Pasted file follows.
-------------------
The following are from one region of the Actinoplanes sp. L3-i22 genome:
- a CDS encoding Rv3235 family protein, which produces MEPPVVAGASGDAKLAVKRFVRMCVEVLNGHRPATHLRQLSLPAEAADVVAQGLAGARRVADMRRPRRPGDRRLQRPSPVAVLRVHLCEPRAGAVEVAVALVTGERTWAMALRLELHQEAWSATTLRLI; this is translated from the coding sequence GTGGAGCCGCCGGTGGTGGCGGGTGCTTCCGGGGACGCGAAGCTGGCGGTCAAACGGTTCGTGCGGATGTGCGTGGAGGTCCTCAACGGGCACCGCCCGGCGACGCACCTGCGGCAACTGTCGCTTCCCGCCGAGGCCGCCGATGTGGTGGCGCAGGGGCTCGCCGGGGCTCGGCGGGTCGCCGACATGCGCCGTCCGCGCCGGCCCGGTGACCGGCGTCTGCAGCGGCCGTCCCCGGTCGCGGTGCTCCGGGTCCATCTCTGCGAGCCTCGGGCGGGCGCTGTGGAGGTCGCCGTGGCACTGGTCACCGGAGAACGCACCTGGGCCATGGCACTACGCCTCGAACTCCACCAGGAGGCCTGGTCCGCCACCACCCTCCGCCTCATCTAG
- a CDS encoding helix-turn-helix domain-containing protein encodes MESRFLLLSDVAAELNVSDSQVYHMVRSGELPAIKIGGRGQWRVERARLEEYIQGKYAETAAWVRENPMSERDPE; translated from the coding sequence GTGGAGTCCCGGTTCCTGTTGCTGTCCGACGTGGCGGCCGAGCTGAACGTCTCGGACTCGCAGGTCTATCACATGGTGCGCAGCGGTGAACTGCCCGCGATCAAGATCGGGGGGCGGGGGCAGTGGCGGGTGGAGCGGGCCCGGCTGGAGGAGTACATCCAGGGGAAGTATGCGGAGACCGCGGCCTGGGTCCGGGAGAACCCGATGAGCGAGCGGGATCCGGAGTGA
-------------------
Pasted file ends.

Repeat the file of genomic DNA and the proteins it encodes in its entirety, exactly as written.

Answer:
The following are from one region of the Actinoplanes sp. L3-i22 genome:
- a CDS encoding Rv3235 family protein, which produces MEPPVVAGASGDAKLAVKRFVRMCVEVLNGHRPATHLRQLSLPAEAADVVAQGLAGARRVADMRRPRRPGDRRLQRPSPVAVLRVHLCEPRAGAVEVAVALVTGERTWAMALRLELHQEAWSATTLRLI; this is translated from the coding sequence GTGGAGCCGCCGGTGGTGGCGGGTGCTTCCGGGGACGCGAAGCTGGCGGTCAAACGGTTCGTGCGGATGTGCGTGGAGGTCCTCAACGGGCACCGCCCGGCGACGCACCTGCGGCAACTGTCGCTTCCCGCCGAGGCCGCCGATGTGGTGGCGCAGGGGCTCGCCGGGGCTCGGCGGGTCGCCGACATGCGCCGTCCGCGCCGGCCCGGTGACCGGCGTCTGCAGCGGCCGTCCCCGGTCGCGGTGCTCCGGGTCCATCTCTGCGAGCCTCGGGCGGGCGCTGTGGAGGTCGCCGTGGCACTGGTCACCGGAGAACGCACCTGGGCCATGGCACTACGCCTCGAACTCCACCAGGAGGCCTGGTCCGCCACCACCCTCCGCCTCATCTAG
- a CDS encoding helix-turn-helix domain-containing protein encodes MESRFLLLSDVAAELNVSDSQVYHMVRSGELPAIKIGGRGQWRVERARLEEYIQGKYAETAAWVRENPMSERDPE; translated from the coding sequence GTGGAGTCCCGGTTCCTGTTGCTGTCCGACGTGGCGGCCGAGCTGAACGTCTCGGACTCGCAGGTCTATCACATGGTGCGCAGCGGTGAACTGCCCGCGATCAAGATCGGGGGGCGGGGGCAGTGGCGGGTGGAGCGGGCCCGGCTGGAGGAGTACATCCAGGGGAAGTATGCGGAGACCGCGGCCTGGGTCCGGGAGAACCCGATGAGCGAGCGGGATCCGGAGTGA